In addition to that, the reporter finds it possible that Moscow will have to involve Chinese companies in its Arctic Shelf projects duet to increasing economical and political isolation of Russia by the EU.

Ashley Smith, a journalist from Britain, points out that the two countries have already been collaborating by establishing the Shanghai Cooperation Organization and adopting a common position on Kosovo, Syria and Iran issues. In her opinion, the signed gas deal signifies the foundation of a new alliance.

“Of course, neither [side] wants to directly challenge the U.S., which still dominates the world system, but they have made it abundantly clear that they want a multipolar world order to replace the American-ruled unipolar world order,” she writes.

At the same time, Guardian highlights the fact that the Moscow-Beijing deal is a direct threat for the European countries, which largely depend on Russian gas shipments and cannot find an adequate replacement for it in terms of price and volume.

“Developing alternative sources will take time. Liquefied natural gas is an option available from a number of sources, namely Qatar, Nigeria and the US, but the cost of importing it will be higher than the cost of importing gas, and new infrastructure will be required to receive shipments. […] Given its position as a gas exporter, Russia was able to act quickly in diversifying its customer base by turning to China. As a gas customer, Europe does not have this flexibility,” says Guardian.

Considering the sanctions, the Ukraine issue and the signed gas deal with China, experts from various parts of the world begin to agree that Russia and Europe must seek the ways to resolve the tension.

In particular, Nadine Godehardt, consulting fellow of Asia Research Division at German Institute for International and Security Affairs, expressed her belief that both Moscow and Brussels still need to cooperate.

“Surely, Europeans start to think about ‘other options’ than Russian gas. However, Russia will remain an important energy partner and Europe also one of the most important partner for Russia which again underscores why dialogue between the two sides is crucial,” she explained.

From the expert’s point of view, this is why the EU used sanctions as the most effective and strong way to influence Moscow without using radical measures.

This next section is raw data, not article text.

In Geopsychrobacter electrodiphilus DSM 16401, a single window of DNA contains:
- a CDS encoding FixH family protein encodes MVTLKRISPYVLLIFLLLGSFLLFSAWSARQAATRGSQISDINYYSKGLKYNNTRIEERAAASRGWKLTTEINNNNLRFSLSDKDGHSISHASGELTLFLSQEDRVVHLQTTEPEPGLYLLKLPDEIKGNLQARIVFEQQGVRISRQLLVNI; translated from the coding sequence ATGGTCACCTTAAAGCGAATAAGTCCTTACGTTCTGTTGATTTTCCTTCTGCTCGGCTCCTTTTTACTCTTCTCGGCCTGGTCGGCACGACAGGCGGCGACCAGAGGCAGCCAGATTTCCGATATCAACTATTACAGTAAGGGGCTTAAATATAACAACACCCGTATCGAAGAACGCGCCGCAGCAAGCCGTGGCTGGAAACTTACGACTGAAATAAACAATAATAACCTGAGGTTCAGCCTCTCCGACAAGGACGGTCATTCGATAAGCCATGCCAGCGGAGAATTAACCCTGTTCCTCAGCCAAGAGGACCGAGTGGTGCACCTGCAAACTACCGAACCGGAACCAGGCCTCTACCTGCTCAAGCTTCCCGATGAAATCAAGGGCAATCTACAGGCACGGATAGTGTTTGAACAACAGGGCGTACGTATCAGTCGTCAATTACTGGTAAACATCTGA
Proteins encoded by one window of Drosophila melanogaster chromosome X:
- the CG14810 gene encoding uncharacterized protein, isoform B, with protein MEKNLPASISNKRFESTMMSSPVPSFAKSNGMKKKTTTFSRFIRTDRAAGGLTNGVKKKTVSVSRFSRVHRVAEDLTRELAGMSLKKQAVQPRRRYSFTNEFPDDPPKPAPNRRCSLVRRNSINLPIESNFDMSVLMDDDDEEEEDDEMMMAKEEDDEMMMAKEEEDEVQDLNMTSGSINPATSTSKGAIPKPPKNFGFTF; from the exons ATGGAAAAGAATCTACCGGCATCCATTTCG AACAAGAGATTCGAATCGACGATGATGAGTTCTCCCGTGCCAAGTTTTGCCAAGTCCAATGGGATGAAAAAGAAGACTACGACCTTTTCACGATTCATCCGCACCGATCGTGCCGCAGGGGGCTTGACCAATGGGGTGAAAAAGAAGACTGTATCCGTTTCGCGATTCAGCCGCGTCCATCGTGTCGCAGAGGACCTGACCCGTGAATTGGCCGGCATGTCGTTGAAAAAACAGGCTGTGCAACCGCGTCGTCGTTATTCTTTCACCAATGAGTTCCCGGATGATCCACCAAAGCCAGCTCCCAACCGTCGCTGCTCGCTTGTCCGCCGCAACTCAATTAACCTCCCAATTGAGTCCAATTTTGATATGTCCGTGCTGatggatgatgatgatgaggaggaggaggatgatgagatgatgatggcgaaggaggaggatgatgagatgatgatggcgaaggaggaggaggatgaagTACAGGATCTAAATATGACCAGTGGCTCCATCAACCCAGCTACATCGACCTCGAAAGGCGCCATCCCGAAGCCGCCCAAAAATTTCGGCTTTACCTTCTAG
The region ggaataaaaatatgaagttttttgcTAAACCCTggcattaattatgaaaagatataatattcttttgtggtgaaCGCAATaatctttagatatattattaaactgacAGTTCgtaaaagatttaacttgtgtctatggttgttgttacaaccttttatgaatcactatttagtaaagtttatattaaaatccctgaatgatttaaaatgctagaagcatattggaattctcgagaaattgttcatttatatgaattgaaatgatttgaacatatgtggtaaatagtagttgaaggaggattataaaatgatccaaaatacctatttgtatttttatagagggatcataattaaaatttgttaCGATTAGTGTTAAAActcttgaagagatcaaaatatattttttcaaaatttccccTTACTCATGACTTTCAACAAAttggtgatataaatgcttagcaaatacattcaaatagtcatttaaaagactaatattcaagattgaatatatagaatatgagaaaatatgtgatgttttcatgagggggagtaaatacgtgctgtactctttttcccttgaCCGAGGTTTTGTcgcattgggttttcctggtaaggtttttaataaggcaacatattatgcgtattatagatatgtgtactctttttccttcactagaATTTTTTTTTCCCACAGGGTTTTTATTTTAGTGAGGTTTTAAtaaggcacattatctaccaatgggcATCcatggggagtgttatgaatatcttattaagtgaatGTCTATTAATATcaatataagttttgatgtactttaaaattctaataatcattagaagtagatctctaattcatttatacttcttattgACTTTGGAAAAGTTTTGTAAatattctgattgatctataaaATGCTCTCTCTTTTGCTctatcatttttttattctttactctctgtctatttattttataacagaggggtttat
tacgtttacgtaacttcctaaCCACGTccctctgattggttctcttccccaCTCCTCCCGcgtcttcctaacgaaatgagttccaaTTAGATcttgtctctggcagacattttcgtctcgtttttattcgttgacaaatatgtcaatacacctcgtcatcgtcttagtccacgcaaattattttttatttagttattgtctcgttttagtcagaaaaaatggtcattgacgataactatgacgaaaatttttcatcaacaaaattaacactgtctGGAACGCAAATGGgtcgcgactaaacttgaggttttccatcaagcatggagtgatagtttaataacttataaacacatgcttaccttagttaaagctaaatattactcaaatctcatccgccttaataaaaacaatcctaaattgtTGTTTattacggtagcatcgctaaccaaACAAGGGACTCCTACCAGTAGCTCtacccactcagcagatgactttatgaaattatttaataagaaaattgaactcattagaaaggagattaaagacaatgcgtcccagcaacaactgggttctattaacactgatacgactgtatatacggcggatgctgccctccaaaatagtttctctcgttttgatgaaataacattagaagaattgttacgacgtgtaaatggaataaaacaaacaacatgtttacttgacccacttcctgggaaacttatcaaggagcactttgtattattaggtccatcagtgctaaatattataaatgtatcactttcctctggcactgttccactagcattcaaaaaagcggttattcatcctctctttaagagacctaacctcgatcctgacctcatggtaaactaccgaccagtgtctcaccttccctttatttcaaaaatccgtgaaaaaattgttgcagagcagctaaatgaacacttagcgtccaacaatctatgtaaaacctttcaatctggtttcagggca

“Sanctions are the strongest instrument the Europeans have without cutting all lines of communications,” Nadine Godehardt clarified.

In her opinion, the leaders of both Russia and China used the situation to sign the mutually beneficial treaty.

“For Vladimir Putin, it was a chance to symbolically show the world that there are ‘other options or other partners’ and that he does not rely on Europe. For Xi Jinping, the deal is a chance to show that China-Russia relations are important to China,” the expert emphasized.

According to her, the signed contract may be vital for Russia in order to develop the Siberian gas fields and building the transportation infrastructure. At the same time, it may be crucial for China in order to implement its “new Silk Road” project.

Discussing the background of the deal, Nadine Godehardt noted that the decision for Russia to build a “pivot to Asia” was expected and became apparent many years ago. This was signified by Xi Jinping taking over the leadership in the PRC and his positive attitude towards Russia, as well as cooperation between the countries on many issues in the UNSC and other international organizations.

In her opinion, the signed contract, which was preceded by a number of equally significant agreements, does not by itself assure that the countries began to cooperate tightly: only the actions of Moscow and Beijing in the oncoming years will prove or disprove it.

“If there is something like a new Russian-Chinese unity emerging, it would be crucial to actually realize the bilateral agreements they have signed in due time,” Nadine Godehardt emphasized.

In his turn, Tao Wang, Resident Scholar at the Carnegie-Tsinghua Center for Global Policy (China), expressed his belief that the new partnership will benefit both countries.